Thank you for joining us as a Session Leader!

Please review the Session Leader Orientation video prior to your session at HOPE Global Forums:

 The HOPE Global Forums are a community of events that serve as a call to action: to inspire innovation and thought leadership towards an inclusive global economy that works for everyone. With over 4,800 delegates from 60 countries, our Annual Meeting is now the largest and most prestigious gathering in the world on behalf of empowering the poor.

As a Session Leader, you are a qualified and experienced industry expert, tapped to facilitate a 30-minute table conversation around the topic area of your assigned Idea Lab session. You are key to facilitating input on the issues, sharing successful strategies and structuring recommendations and partnerships.

As a Session Leader, you will have the opportunity to engage in authentic dialogue with passionate, open-minded peers who believe in the power of ideas to change the world. You’ll have the opportunity to test your ideas for the future, and you’ll be challenged to positively impact your community and empower those around you in new ways.

Please complete your registration using the button below so that we can create your HGF credentials.

Register Here

Questions? Email Michael Cubbage at


Monday, December 12

(After lunch session)

Rebooting the American Dream: The Future of Social Mobility

The core premise of the American Dream is that we live in a place of unlimited opportunity: where everyone who works hard and plays by the rules has a fair shot at making something for themselves and their families, and where each generation of children can do better than their parents.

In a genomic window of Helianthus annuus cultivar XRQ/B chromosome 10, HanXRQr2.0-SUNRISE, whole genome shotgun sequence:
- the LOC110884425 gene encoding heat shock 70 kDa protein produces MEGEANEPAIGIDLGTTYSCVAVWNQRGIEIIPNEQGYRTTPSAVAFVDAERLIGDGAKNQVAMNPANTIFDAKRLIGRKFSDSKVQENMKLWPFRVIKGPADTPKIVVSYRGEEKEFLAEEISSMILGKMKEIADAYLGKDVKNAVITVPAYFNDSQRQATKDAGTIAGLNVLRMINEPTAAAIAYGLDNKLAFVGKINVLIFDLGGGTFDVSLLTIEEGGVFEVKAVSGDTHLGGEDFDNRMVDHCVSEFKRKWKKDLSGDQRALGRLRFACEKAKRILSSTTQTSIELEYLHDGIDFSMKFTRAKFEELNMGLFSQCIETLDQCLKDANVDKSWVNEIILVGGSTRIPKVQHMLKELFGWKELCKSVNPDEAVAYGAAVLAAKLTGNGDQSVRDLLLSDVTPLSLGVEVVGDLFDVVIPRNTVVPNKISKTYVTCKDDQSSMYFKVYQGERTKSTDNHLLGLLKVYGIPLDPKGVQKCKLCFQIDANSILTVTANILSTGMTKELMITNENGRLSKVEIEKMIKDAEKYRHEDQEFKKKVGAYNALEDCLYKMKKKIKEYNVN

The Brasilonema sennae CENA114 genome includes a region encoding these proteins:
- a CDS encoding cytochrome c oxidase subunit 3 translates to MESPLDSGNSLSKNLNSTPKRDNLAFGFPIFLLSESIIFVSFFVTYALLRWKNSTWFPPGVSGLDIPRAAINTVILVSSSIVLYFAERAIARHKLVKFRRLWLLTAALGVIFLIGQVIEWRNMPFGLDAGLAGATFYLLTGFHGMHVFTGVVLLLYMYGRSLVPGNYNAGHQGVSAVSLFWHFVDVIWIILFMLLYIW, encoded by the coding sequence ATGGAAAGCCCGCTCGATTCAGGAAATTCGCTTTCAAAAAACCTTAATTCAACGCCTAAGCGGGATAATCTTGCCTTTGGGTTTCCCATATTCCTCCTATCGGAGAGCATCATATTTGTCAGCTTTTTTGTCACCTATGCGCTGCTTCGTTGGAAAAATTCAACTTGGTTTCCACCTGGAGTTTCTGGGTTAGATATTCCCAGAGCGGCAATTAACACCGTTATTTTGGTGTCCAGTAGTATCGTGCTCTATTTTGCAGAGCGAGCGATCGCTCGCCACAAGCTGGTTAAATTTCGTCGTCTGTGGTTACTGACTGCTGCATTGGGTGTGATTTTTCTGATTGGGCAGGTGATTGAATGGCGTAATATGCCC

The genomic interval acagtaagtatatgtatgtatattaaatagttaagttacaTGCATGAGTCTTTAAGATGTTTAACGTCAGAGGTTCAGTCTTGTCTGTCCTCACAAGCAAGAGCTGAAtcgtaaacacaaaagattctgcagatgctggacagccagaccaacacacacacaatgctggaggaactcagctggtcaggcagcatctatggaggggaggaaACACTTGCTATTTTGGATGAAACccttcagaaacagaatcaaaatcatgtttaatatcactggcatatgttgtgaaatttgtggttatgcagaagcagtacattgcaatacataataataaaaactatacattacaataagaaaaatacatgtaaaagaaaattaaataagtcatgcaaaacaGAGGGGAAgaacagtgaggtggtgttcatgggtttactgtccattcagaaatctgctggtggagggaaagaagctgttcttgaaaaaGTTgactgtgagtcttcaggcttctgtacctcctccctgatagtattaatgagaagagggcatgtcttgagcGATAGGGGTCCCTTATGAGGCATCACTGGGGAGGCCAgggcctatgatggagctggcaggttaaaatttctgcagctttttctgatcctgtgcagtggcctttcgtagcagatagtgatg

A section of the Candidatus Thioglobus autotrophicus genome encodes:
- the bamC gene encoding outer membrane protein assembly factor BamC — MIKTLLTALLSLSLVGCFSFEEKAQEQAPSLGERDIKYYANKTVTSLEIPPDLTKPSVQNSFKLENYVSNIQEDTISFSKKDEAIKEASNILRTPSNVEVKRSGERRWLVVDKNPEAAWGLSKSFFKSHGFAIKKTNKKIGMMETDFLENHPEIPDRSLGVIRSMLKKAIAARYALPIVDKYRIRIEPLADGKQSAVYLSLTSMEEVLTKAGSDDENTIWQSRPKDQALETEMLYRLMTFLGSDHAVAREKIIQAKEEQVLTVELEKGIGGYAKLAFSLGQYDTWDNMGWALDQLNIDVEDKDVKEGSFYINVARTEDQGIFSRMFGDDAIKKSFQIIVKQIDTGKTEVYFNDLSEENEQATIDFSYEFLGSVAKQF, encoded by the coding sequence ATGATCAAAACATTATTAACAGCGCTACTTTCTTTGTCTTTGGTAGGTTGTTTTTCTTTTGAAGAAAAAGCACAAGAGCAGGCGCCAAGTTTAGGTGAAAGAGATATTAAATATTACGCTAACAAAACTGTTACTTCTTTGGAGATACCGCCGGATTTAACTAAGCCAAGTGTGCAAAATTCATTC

For decades, the majority of Americans have been able to climb the economic ladder by earning higher incomes than their parents, having access to higher education, being able to own their own home or business, the ability to create a portfolio of investments – all of which supported intergenerational wealth creation. These improving conditions became known as upward mobility, and constitute the essence of the American Dream.

Yet, successive generations are finding it harder to make the ascent, along with historically marginalized groups who have never had an on-ramp to participating in this vision of America. Data continues to show it is becoming harder to achieve this dream, with stagnating wages and income inequality just two of the factors behind this. Most importantly, fewer and fewer people in the lower- and middle-classes are climbing the economic ladder.

Does the American Dream still exist, and can it exist for everyone? How can we solve the shortage of, and lack of access to, affordable housing? Is higher education still a good investment? How can we democratize investing as a means of wealth creation? Can entrepreneurship and small business ownership become a viable option for greater numbers of people? How can we ensure that everyone has access to opportunity, regardless of demography?

Next-Gen Innovations: Driving Financial Inclusion

Digital technology is transforming the financial industry, changing the way payments, savings, borrowing, and investment services are provided and who provides them. Fintech and Big Tech companies now compete with banks and other incumbents across a range of markets. Meanwhile, digital currencies promise to transform the heart of finance: money itself.